Press Release

USC Stem Cell scientists make big progress in building mini-kidneys

The organoids, which resemble a kidney’s uretic buds, provide a way to study kidney disease that could lead to new treatments and regenerative approaches for patients.

Cristy Lytal June 15, 2021
Novel kidney organoid recapitulating the patterned distribution of principal cells (red) and intercalated cells (green) of an adult kidney’s collecting duct system. (Image credit by Zipeng Zeng/Li Lab)
Novel kidney organoid recapitulating the patterned distribution of principal cells (red) and intercalated cells (green) of an adult kidney’s collecting duct system. (Image by Zipeng Zeng/Li Lab)

(Originally posted at USC Stem Cell.)

A team of scientists at the Keck School of Medicine of USC has created what could be a key building block for assembling a synthetic kidney. In a new study in Nature Communications, Zhongwei Li and his colleagues describe how they can generate rudimentary kidney structures, known as organoids, that resemble the collecting duct system that helps maintain the body’s fluid and pH balance by concentrating and transporting urine.

“Our progress in creating new types of kidney organoids provides powerful tools for not only understanding development and disease, but also finding new treatments and regenerative approaches for patients,” said Li, the study’s corresponding author and an assistant professor of medicine, and of stem cell biology and regenerative medicine.

Creating the building blocks

The first authors of the study, PhD student Zipeng Zeng and postdoc Biao Huang, and the team started with a population of what are known as ureteric bud progenitor cells, or UPCs, that play an important role in early kidney development. Using first mouse and then human UPCs, the scientists were able to develop cocktails of molecules that encourage the cells to form organoids resembling uretic buds—the branching tubes that eventually give rise to the collecting duct system. The scientists also succeeded in finding a different cocktail to induce human stem cells to develop into ureteric bud organoids.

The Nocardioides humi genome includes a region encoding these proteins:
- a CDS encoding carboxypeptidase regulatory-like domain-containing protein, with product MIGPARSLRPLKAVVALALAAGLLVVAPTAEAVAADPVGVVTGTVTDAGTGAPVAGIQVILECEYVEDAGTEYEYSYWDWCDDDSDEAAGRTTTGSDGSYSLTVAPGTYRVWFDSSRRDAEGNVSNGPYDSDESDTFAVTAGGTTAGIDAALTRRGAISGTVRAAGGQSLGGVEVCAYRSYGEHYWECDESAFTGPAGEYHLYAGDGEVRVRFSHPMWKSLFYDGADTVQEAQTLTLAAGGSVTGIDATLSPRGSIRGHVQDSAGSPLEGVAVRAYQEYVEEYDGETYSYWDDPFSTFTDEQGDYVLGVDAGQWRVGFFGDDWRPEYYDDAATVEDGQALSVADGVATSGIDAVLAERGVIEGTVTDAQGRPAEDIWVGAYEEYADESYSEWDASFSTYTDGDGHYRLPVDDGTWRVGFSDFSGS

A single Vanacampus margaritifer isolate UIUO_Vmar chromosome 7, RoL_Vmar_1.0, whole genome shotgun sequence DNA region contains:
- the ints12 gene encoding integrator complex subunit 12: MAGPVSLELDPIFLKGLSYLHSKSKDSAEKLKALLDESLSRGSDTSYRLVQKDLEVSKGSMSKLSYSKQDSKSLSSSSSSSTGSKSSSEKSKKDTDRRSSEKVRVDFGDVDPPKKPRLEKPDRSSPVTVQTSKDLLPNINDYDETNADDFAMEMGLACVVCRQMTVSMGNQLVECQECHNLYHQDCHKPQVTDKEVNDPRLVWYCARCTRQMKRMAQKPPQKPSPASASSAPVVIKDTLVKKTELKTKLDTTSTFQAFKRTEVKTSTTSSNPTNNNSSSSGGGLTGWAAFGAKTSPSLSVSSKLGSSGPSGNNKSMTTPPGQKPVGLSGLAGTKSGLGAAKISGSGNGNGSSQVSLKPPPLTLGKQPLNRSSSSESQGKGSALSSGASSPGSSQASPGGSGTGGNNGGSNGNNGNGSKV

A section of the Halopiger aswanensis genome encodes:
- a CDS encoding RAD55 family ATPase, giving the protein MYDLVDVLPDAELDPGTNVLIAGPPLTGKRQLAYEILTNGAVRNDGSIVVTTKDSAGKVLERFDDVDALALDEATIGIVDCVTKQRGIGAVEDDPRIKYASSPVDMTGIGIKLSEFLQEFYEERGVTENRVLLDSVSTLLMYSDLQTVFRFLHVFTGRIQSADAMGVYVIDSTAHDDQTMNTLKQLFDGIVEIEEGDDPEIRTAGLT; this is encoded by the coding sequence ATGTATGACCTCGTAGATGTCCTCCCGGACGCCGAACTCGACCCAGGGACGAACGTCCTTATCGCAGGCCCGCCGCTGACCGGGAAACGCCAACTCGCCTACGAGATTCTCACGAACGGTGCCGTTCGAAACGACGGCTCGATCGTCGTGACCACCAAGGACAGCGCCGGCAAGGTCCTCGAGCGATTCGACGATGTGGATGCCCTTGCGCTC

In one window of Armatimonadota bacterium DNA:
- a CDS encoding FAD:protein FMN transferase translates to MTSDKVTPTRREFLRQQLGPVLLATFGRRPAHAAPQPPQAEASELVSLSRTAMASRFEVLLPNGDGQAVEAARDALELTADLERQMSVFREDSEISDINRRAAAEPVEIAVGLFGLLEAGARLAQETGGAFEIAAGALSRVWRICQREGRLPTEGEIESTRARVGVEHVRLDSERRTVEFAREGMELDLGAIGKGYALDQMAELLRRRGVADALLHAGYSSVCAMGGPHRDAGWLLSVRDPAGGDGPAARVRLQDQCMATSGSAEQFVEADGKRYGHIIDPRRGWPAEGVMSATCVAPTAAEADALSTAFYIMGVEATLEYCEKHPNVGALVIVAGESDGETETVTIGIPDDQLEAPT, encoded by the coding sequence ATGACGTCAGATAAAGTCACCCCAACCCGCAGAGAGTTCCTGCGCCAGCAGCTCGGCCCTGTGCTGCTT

An additional molecular cocktail pushed ureteric bud organoids—grown from either mouse UPCs or human stem cells—to reliably develop into even more mature and complex collecting duct organoids.

The human and mouse ureteric bud organoids can also be genetically engineered to harbor mutations that cause disease in patients, providing better models for understanding kidney problems, as well as for screening potential therapeutic drugs. As one example, the scientists knocked out a gene to create an organoid model of congenital anomalies of the kidney and urinary tract, known as CAKUT.

In addition to serving as models of disease, ureteric bud organoids could also prove to be an essential ingredient in the recipe for a synthetic kidney. To explore this possibility, the scientists combined mouse ureteric bud organoids with a second population of mouse cells: the progenitor cells that form nephrons, which are the filtering units of the kidney. After inserting the tip of a lab-grown ureteric bud into a clump of NPCs, the team observed the growth of an extensive network of branching tubes reminiscent of a collecting duct system, fused with rudimentary nephrons.

“Our engineered mouse kidney established a connection between nephron and collecting duct—an essential milestone towards building a functional organ in the future,” said Li.

About the Study

The project brought together scientists from the USC/UKRO Kidney Research Center, Li’s primary affiliation; the Eli and Edythe Broad Center for Regenerative Medicine and Stem Cell Research at USC; the departments of Medicine, and Stem Cell Biology and Regenerative Medicine; and the divisions of Nephrology and Hypertension, and Maternal Fetal Medicine. Additional authors include Riana K. Parvez, Yidan Li, Jyunhao Chen, Ariel C. Vonk, Matthew E. Thornton, Tadrushi Patel, Elisabeth A. Rutledge, Albert D. Kim, Jingying Yu, Brendan H. Grubbs, Jill A. McMahon, Núria M. Pastor-Soler, Kenneth R. Hallows and Andrew P. McMahon.

Twenty percent of this work was supported by federal funding from the National Institute of Diabetes and Digestive and Kidney Diseases (grant DK054364 and F31 fellowship DK107216). The remainder of the support came from departmental startup funding, UKRO foundation support, a USC Stem Cell Challenge Award, and the California Institute for Regenerative Medicine (CIRM) Bridges Program.